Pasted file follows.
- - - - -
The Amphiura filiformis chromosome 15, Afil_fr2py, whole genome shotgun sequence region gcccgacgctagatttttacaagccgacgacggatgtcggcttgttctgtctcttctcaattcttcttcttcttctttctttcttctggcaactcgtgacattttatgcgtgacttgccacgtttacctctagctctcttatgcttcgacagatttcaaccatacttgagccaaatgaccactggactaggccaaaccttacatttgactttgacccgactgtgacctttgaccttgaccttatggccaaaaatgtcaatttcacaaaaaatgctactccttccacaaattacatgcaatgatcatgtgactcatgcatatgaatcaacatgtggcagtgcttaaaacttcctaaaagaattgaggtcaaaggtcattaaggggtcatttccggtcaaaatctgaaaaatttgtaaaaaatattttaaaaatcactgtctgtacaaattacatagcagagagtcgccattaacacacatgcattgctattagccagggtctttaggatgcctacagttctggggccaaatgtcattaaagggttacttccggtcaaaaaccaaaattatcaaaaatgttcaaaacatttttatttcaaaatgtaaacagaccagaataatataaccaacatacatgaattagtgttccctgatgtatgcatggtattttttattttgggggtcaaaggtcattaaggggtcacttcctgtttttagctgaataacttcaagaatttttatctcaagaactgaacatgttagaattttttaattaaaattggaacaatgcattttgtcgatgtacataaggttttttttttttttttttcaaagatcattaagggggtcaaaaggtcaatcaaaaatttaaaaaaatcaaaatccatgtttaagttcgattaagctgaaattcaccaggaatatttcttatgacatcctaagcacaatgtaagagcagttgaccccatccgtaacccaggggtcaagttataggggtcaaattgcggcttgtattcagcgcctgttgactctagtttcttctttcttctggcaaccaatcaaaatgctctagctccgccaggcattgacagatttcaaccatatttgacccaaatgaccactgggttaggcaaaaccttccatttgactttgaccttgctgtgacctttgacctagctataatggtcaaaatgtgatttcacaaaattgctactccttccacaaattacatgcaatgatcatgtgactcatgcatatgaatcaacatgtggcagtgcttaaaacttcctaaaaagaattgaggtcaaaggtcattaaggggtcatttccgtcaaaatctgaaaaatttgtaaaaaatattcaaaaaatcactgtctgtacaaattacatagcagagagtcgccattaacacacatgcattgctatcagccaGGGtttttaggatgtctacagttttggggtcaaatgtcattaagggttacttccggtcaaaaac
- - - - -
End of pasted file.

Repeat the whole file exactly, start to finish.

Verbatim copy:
The Amphiura filiformis chromosome 15, Afil_fr2py, whole genome shotgun sequence region gcccgacgctagatttttacaagccgacgacggatgtcggcttgttctgtctcttctcaattcttcttcttcttctttctttcttctggcaactcgtgacattttatgcgtgacttgccacgtttacctctagctctcttatgcttcgacagatttcaaccatacttgagccaaatgaccactggactaggccaaaccttacatttgactttgacccgactgtgacctttgaccttgaccttatggccaaaaatgtcaatttcacaaaaaatgctactccttccacaaattacatgcaatgatcatgtgactcatgcatatgaatcaacatgtggcagtgcttaaaacttcctaaaagaattgaggtcaaaggtcattaaggggtcatttccggtcaaaatctgaaaaatttgtaaaaaatattttaaaaatcactgtctgtacaaattacatagcagagagtcgccattaacacacatgcattgctattagccagggtctttaggatgcctacagttctggggccaaatgtcattaaagggttacttccggtcaaaaaccaaaattatcaaaaatgttcaaaacatttttatttcaaaatgtaaacagaccagaataatataaccaacatacatgaattagtgttccctgatgtatgcatggtattttttattttgggggtcaaaggtcattaaggggtcacttcctgtttttagctgaataacttcaagaatttttatctcaagaactgaacatgttagaattttttaattaaaattggaacaatgcattttgtcgatgtacataaggttttttttttttttttttcaaagatcattaagggggtcaaaaggtcaatcaaaaatttaaaaaaatcaaaatccatgtttaagttcgattaagctgaaattcaccaggaatatttcttatgacatcctaagcacaatgtaagagcagttgaccccatccgtaacccaggggtcaagttataggggtcaaattgcggcttgtattcagcgcctgttgactctagtttcttctttcttctggcaaccaatcaaaatgctctagctccgccaggcattgacagatttcaaccatatttgacccaaatgaccactgggttaggcaaaaccttccatttgactttgaccttgctgtgacctttgacctagctataatggtcaaaatgtgatttcacaaaattgctactccttccacaaattacatgcaatgatcatgtgactcatgcatatgaatcaacatgtggcagtgcttaaaacttcctaaaaagaattgaggtcaaaggtcattaaggggtcatttccgtcaaaatctgaaaaatttgtaaaaaatattcaaaaaatcactgtctgtacaaattacatagcagagagtcgccattaacacacatgcattgctatcagccaGGGtttttaggatgtctacagttttggggtcaaatgtcattaagggttacttccggtcaaaaac